[ExI] heaves a long broken psi
thespike at satx.rr.com
Sun Jan 24 16:55:53 UTC 2010
On 1/24/2010 8:43 AM, BillK wrote:
> If you give the brain a random list, it is most unlikely that the
> human will guess correctly at the expected chance (random) level.
> Either because the test was too short. Because the expected chance
> level is only achieved over long durations tests to remove random
> Or the human was making up patterns of guesses (it has to - that's the
> way it works) and the patterns don't match a randomized list. They
> will be better or worse.
Hardly anyone uses iterated guessing protocols any more (remote viewing
protocols are far more informative, because they contain high entropy
gradient targets and are better fitted to the way the mind looks for
meaningful structures), but there is a huge data base of just such
experiments compiled at Princeton and elsewhere. The existence of
preference patterns in unmotivated calls is one of the first things
established in such experimental runs, and the most interesting aspect
to look for is deviations from such individual or population biases.
I looked back at a lot of data accumulated between the 1930s and 1950s,
comparing calls against the background preference patterns, looking for
the proportion of guesses when a particular option is target and
comparing that vote with the proportion it got when not a target. That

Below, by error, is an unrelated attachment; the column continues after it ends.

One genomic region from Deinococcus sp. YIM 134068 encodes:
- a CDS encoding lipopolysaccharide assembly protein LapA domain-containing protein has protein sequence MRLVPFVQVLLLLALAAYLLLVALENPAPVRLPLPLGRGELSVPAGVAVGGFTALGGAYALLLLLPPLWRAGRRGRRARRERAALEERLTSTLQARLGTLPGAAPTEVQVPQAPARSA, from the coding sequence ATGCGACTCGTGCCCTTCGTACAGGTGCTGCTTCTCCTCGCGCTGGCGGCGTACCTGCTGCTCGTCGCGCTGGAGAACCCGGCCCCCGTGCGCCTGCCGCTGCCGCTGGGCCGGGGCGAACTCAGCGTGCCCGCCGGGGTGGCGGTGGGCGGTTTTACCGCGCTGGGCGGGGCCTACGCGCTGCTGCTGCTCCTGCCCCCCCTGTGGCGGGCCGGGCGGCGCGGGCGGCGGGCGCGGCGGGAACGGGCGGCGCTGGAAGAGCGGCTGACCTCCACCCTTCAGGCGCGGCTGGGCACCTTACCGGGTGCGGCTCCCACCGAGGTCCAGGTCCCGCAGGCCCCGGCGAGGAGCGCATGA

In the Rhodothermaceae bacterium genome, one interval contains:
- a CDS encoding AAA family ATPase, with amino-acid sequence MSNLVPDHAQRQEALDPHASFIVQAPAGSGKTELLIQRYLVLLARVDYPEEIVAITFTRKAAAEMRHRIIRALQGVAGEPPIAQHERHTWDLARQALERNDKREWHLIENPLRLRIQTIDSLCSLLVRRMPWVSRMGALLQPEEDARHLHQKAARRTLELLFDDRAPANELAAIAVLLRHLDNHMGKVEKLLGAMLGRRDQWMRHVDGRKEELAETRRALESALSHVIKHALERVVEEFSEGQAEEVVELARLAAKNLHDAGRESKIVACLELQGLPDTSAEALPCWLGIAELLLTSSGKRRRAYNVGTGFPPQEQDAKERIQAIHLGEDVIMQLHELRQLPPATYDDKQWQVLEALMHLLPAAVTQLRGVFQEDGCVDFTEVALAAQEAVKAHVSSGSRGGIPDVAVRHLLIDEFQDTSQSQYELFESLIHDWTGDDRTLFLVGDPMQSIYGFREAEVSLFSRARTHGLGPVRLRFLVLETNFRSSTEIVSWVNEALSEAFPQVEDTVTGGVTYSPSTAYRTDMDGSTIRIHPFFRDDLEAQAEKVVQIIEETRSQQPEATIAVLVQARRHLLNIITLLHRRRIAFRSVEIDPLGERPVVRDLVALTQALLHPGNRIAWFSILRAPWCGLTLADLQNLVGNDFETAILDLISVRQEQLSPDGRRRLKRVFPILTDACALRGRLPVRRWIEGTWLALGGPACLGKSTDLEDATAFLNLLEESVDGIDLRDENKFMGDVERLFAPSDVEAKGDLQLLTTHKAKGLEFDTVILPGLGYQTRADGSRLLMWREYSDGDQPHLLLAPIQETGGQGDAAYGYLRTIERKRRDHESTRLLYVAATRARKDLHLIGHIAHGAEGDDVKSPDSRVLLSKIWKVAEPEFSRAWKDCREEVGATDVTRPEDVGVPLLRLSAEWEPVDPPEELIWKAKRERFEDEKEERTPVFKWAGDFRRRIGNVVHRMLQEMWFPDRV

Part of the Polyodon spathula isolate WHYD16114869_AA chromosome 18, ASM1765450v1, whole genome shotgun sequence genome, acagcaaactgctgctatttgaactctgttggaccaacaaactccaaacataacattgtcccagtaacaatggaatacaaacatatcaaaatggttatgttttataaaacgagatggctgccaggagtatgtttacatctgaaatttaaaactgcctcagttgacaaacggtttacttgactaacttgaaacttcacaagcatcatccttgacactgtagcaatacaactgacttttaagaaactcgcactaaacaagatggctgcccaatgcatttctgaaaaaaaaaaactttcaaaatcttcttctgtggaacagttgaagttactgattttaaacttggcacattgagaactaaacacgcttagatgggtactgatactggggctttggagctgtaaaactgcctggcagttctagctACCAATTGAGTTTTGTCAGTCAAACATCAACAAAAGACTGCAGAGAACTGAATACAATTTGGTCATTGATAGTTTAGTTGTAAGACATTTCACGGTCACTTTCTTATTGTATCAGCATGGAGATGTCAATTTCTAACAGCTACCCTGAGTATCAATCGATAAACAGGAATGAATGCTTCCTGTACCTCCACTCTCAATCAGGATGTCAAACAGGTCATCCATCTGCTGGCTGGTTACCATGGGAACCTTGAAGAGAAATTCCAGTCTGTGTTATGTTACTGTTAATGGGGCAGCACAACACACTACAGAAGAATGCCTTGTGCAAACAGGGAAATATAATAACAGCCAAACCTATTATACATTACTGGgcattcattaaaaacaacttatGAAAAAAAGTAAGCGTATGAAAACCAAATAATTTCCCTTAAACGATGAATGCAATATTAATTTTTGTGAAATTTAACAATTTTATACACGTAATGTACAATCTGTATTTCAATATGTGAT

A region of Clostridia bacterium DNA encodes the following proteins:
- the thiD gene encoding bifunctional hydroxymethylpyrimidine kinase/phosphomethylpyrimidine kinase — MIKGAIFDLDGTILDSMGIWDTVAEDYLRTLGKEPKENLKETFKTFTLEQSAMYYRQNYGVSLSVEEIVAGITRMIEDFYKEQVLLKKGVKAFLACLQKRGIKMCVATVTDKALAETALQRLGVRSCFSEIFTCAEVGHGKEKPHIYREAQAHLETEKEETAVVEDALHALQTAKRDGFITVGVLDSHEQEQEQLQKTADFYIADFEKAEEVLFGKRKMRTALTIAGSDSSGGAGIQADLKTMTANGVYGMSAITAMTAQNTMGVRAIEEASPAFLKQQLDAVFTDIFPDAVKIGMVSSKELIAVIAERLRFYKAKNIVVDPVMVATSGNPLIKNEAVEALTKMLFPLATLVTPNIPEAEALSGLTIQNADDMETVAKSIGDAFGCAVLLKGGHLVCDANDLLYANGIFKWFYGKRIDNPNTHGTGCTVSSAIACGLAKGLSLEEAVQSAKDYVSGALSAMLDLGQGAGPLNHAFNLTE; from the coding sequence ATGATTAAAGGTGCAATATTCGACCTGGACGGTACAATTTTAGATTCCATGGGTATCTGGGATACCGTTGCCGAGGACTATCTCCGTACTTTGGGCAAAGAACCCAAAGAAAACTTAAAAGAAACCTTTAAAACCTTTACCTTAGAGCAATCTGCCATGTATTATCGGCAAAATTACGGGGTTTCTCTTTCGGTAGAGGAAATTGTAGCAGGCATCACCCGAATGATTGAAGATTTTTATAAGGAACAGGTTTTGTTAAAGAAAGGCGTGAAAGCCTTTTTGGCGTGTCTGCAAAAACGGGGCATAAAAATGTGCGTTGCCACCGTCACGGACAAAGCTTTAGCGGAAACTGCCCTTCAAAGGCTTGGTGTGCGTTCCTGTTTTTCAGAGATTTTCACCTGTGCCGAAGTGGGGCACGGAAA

is, the comparison is not made against "expected chance (random) level"
but against an internal control that tracks non-random preferences.
Since the target list is random and the choices are made blindly, there
is no apparent way in which "when target" scores can be significantly
deviant from "when not-target" scores--yet they are, to a significant
> I call it random. That's why the tests are not repeatable.
I see. First you explain that psi tests are bound to give results that
deviate from chance because the mind produces patterned or skewed or
non-random streams of calls, and these inevitably match better or worse
than m.c.e. against a short randomized list, which easily accounts for
the non-chance results of parapsychologists--and then you explain that
this is why such tests can never be replicated by non-parapsychologists!
If what you say were valid, anyone who tries this should get results at
the same level, including the most ruthless skeptics, because it's just
an artifact, right? But of course it is only those gullible
parapsychologists who do so. So we're driven back to John-Clark-type
"they just made it all up" or "they all cheated" theories.
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